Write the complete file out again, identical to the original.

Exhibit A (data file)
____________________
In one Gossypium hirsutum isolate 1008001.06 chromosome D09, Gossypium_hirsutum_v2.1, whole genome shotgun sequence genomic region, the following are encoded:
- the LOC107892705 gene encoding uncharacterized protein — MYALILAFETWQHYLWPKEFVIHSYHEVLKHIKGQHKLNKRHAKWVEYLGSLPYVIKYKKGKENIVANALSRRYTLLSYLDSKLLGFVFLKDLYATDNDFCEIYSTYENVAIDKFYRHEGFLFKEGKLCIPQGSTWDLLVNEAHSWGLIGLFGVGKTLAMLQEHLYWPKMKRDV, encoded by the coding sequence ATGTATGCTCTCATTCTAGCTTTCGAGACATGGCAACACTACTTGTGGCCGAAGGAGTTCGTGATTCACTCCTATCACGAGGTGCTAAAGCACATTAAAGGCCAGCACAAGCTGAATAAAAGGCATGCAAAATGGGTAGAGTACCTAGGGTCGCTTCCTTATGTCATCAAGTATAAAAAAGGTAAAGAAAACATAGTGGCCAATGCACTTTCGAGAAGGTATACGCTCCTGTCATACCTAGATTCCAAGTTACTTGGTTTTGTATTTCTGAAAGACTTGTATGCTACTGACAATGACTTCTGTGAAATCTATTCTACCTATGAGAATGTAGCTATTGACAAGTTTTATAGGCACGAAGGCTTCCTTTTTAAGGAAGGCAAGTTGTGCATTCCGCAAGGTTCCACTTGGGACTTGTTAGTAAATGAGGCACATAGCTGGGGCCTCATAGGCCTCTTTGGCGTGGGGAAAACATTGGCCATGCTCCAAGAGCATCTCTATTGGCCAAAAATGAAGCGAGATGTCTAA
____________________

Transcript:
In one Gossypium hirsutum isolate 1008001.06 chromosome D09, Gossypium_hirsutum_v2.1, whole genome shotgun sequence genomic region, the following are encoded:
- the LOC107892705 gene encoding uncharacterized protein — MYALILAFETWQHYLWPKEFVIHSYHEVLKHIKGQHKLNKRHAKWVEYLGSLPYVIKYKKGKENIVANALSRRYTLLSYLDSKLLGFVFLKDLYATDNDFCEIYSTYENVAIDKFYRHEGFLFKEGKLCIPQGSTWDLLVNEAHSWGLIGLFGVGKTLAMLQEHLYWPKMKRDV, encoded by the coding sequence ATGTATGCTCTCATTCTAGCTTTCGAGACATGGCAACACTACTTGTGGCCGAAGGAGTTCGTGATTCACTCCTATCACGAGGTGCTAAAGCACATTAAAGGCCAGCACAAGCTGAATAAAAGGCATGCAAAATGGGTAGAGTACCTAGGGTCGCTTCCTTATGTCATCAAGTATAAAAAAGGTAAAGAAAACATAGTGGCCAATGCACTTTCGAGAAGGTATACGCTCCTGTCATACCTAGATTCCAAGTTACTTGGTTTTGTATTTCTGAAAGACTTGTATGCTACTGACAATGACTTCTGTGAAATCTATTCTACCTATGAGAATGTAGCTATTGACAAGTTTTATAGGCACGAAGGCTTCCTTTTTAAGGAAGGCAAGTTGTGCATTCCGCAAGGTTCCACTTGGGACTTGTTAGTAAATGAGGCACATAGCTGGGGCCTCATAGGCCTCTTTGGCGTGGGGAAAACATTGGCCATGCTCCAAGAGCATCTCTATTGGCCAAAAATGAAGCGAGATGTCTAA